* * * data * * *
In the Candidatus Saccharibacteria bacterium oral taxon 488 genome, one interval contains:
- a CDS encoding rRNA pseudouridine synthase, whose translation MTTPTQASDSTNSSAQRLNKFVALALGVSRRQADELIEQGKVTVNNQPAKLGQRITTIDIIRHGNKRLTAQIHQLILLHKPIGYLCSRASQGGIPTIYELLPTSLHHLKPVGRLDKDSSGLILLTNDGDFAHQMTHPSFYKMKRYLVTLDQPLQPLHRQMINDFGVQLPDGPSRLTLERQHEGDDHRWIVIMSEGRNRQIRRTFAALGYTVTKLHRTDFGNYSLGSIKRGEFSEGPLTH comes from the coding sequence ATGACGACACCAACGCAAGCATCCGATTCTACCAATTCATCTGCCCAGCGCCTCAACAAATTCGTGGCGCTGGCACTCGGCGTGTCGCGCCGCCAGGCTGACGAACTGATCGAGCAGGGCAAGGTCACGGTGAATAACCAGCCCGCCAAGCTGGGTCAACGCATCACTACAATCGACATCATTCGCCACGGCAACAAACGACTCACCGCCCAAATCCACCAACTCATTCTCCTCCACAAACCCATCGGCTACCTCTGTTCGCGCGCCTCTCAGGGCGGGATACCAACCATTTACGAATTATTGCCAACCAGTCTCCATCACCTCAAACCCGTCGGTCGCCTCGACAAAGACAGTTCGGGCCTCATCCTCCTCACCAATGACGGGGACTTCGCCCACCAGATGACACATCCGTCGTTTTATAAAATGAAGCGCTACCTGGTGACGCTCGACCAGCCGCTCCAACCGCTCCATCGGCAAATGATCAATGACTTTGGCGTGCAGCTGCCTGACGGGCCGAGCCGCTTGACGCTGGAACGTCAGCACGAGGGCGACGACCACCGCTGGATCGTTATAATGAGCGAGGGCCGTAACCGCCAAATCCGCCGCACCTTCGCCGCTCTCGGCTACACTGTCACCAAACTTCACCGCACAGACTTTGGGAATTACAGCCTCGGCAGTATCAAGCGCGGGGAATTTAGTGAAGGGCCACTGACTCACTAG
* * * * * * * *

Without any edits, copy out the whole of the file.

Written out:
In the Candidatus Saccharibacteria bacterium oral taxon 488 genome, one interval contains:
- a CDS encoding rRNA pseudouridine synthase, whose translation MTTPTQASDSTNSSAQRLNKFVALALGVSRRQADELIEQGKVTVNNQPAKLGQRITTIDIIRHGNKRLTAQIHQLILLHKPIGYLCSRASQGGIPTIYELLPTSLHHLKPVGRLDKDSSGLILLTNDGDFAHQMTHPSFYKMKRYLVTLDQPLQPLHRQMINDFGVQLPDGPSRLTLERQHEGDDHRWIVIMSEGRNRQIRRTFAALGYTVTKLHRTDFGNYSLGSIKRGEFSEGPLTH comes from the coding sequence ATGACGACACCAACGCAAGCATCCGATTCTACCAATTCATCTGCCCAGCGCCTCAACAAATTCGTGGCGCTGGCACTCGGCGTGTCGCGCCGCCAGGCTGACGAACTGATCGAGCAGGGCAAGGTCACGGTGAATAACCAGCCCGCCAAGCTGGGTCAACGCATCACTACAATCGACATCATTCGCCACGGCAACAAACGACTCACCGCCCAAATCCACCAACTCATTCTCCTCCACAAACCCATCGGCTACCTCTGTTCGCGCGCCTCTCAGGGCGGGATACCAACCATTTACGAATTATTGCCAACCAGTCTCCATCACCTCAAACCCGTCGGTCGCCTCGACAAAGACAGTTCGGGCCTCATCCTCCTCACCAATGACGGGGACTTCGCCCACCAGATGACACATCCGTCGTTTTATAAAATGAAGCGCTACCTGGTGACGCTCGACCAGCCGCTCCAACCGCTCCATCGGCAAATGATCAATGACTTTGGCGTGCAGCTGCCTGACGGGCCGAGCCGCTTGACGCTGGAACGTCAGCACGAGGGCGACGACCACCGCTGGATCGTTATAATGAGCGAGGGCCGTAACCGCCAAATCCGCCGCACCTTCGCCGCTCTCGGCTACACTGTCACCAAACTTCACCGCACAGACTTTGGGAATTACAGCCTCGGCAGTATCAAGCGCGGGGAATTTAGTGAAGGGCCACTGACTCACTAG